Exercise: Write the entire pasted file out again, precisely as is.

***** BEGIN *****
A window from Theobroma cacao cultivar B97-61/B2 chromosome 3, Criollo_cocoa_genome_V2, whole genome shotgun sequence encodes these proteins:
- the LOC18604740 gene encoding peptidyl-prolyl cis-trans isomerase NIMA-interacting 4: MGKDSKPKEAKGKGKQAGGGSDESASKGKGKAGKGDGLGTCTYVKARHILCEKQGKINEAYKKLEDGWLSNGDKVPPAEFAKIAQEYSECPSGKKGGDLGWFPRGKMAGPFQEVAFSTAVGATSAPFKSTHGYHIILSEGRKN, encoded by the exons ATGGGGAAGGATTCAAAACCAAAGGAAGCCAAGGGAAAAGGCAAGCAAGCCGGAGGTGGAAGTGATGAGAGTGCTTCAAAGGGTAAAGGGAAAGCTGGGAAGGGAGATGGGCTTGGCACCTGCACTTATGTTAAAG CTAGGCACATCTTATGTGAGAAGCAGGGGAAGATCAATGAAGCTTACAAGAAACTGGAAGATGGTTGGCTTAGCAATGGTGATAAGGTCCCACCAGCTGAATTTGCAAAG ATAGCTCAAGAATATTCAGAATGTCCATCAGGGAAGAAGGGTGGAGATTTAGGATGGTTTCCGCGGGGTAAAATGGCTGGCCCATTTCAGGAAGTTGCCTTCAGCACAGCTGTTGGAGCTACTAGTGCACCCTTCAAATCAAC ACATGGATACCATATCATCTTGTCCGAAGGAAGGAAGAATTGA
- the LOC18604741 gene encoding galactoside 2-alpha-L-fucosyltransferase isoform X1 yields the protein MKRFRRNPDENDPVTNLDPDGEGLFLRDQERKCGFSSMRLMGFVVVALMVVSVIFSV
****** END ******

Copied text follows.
A window from Theobroma cacao cultivar B97-61/B2 chromosome 3, Criollo_cocoa_genome_V2, whole genome shotgun sequence encodes these proteins:
- the LOC18604740 gene encoding peptidyl-prolyl cis-trans isomerase NIMA-interacting 4: MGKDSKPKEAKGKGKQAGGGSDESASKGKGKAGKGDGLGTCTYVKARHILCEKQGKINEAYKKLEDGWLSNGDKVPPAEFAKIAQEYSECPSGKKGGDLGWFPRGKMAGPFQEVAFSTAVGATSAPFKSTHGYHIILSEGRKN, encoded by the exons ATGGGGAAGGATTCAAAACCAAAGGAAGCCAAGGGAAAAGGCAAGCAAGCCGGAGGTGGAAGTGATGAGAGTGCTTCAAAGGGTAAAGGGAAAGCTGGGAAGGGAGATGGGCTTGGCACCTGCACTTATGTTAAAG CTAGGCACATCTTATGTGAGAAGCAGGGGAAGATCAATGAAGCTTACAAGAAACTGGAAGATGGTTGGCTTAGCAATGGTGATAAGGTCCCACCAGCTGAATTTGCAAAG ATAGCTCAAGAATATTCAGAATGTCCATCAGGGAAGAAGGGTGGAGATTTAGGATGGTTTCCGCGGGGTAAAATGGCTGGCCCATTTCAGGAAGTTGCCTTCAGCACAGCTGTTGGAGCTACTAGTGCACCCTTCAAATCAAC ACATGGATACCATATCATCTTGTCCGAAGGAAGGAAGAATTGA
- the LOC18604741 gene encoding galactoside 2-alpha-L-fucosyltransferase isoform X1 yields the protein MKRFRRNPDENDPVTNLDPDGEGLFLRDQERKCGFSSMRLMGFVVVALMVVSVIFSV